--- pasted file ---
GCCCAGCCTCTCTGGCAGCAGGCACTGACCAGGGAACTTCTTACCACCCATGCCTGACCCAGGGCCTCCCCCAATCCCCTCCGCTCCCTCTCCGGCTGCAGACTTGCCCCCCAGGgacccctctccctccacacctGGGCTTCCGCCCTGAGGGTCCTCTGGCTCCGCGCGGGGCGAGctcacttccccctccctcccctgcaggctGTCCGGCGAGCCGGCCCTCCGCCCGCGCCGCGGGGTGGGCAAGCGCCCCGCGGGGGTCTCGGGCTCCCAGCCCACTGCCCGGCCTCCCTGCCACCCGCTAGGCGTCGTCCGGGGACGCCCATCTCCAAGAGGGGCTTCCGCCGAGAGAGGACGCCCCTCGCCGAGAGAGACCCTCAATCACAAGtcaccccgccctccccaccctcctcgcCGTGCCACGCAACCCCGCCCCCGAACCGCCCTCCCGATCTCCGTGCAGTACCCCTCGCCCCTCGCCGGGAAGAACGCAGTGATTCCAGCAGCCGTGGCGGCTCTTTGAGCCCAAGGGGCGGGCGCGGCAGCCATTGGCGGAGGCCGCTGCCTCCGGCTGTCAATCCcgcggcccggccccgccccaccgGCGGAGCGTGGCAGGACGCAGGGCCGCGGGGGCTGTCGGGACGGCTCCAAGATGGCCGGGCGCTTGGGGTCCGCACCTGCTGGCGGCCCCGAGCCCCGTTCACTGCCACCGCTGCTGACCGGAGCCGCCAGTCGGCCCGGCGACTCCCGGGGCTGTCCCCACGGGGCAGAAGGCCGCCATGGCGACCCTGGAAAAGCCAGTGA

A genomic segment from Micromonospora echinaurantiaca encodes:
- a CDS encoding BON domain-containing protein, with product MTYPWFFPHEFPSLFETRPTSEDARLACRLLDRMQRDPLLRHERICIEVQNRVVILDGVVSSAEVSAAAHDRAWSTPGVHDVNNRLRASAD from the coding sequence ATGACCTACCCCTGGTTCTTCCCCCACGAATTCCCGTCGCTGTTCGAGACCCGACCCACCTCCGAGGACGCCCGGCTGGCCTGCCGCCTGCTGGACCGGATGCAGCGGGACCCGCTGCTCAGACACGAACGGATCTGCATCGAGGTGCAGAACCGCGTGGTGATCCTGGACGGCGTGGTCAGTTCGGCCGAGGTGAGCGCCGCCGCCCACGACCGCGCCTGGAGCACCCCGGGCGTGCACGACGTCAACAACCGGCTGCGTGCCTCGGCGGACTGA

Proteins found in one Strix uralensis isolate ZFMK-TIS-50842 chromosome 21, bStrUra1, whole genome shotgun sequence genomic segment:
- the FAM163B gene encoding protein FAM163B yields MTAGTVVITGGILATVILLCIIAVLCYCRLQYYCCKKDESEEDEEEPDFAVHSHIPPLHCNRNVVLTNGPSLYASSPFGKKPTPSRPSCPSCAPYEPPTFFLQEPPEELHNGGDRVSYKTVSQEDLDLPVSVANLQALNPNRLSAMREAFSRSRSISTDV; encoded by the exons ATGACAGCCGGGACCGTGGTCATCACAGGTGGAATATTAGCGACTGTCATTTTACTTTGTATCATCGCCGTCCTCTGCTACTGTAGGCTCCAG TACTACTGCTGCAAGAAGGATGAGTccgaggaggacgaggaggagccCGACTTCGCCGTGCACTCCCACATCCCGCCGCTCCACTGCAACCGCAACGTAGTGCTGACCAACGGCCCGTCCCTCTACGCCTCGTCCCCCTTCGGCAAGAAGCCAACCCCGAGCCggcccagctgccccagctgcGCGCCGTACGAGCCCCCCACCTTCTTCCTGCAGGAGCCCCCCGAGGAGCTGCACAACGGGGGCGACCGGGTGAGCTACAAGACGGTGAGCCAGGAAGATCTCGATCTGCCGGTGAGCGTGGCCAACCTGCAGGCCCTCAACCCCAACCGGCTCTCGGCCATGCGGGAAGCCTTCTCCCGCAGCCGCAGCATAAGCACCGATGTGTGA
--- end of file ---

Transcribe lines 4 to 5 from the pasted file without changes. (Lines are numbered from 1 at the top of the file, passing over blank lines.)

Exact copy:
Proteins found in one Strix uralensis isolate ZFMK-TIS-50842 chromosome 21, bStrUra1, whole genome shotgun sequence genomic segment:
- the FAM163B gene encoding protein FAM163B yields MTAGTVVITGGILATVILLCIIAVLCYCRLQYYCCKKDESEEDEEEPDFAVHSHIPPLHCNRNVVLTNGPSLYASSPFGKKPTPSRPSCPSCAPYEPPTFFLQEPPEELHNGGDRVSYKTVSQEDLDLPVSVANLQALNPNRLSAMREAFSRSRSISTDV; encoded by the exons ATGACAGCCGGGACCGTGGTCATCACAGGTGGAATATTAGCGACTGTCATTTTACTTTGTATCATCGCCGTCCTCTGCTACTGTAGGCTCCAG TACTACTGCTGCAAGAAGGATGAGTccgaggaggacgaggaggagccCGACTTCGCCGTGCACTCCCACATCCCGCCGCTCCACTGCAACCGCAACGTAGTGCTGACCAACGGCCCGTCCCTCTACGCCTCGTCCCCCTTCGGCAAGAAGCCAACCCCGAGCCggcccagctgccccagctgcGCGCCGTACGAGCCCCCCACCTTCTTCCTGCAGGAGCCCCCCGAGGAGCTGCACAACGGGGGCGACCGGGTGAGCTACAAGACGGTGAGCCAGGAAGATCTCGATCTGCCGGTGAGCGTGGCCAACCTGCAGGCCCTCAACCCCAACCGGCTCTCGGCCATGCGGGAAGCCTTCTCCCGCAGCCGCAGCATAAGCACCGATGTGTGA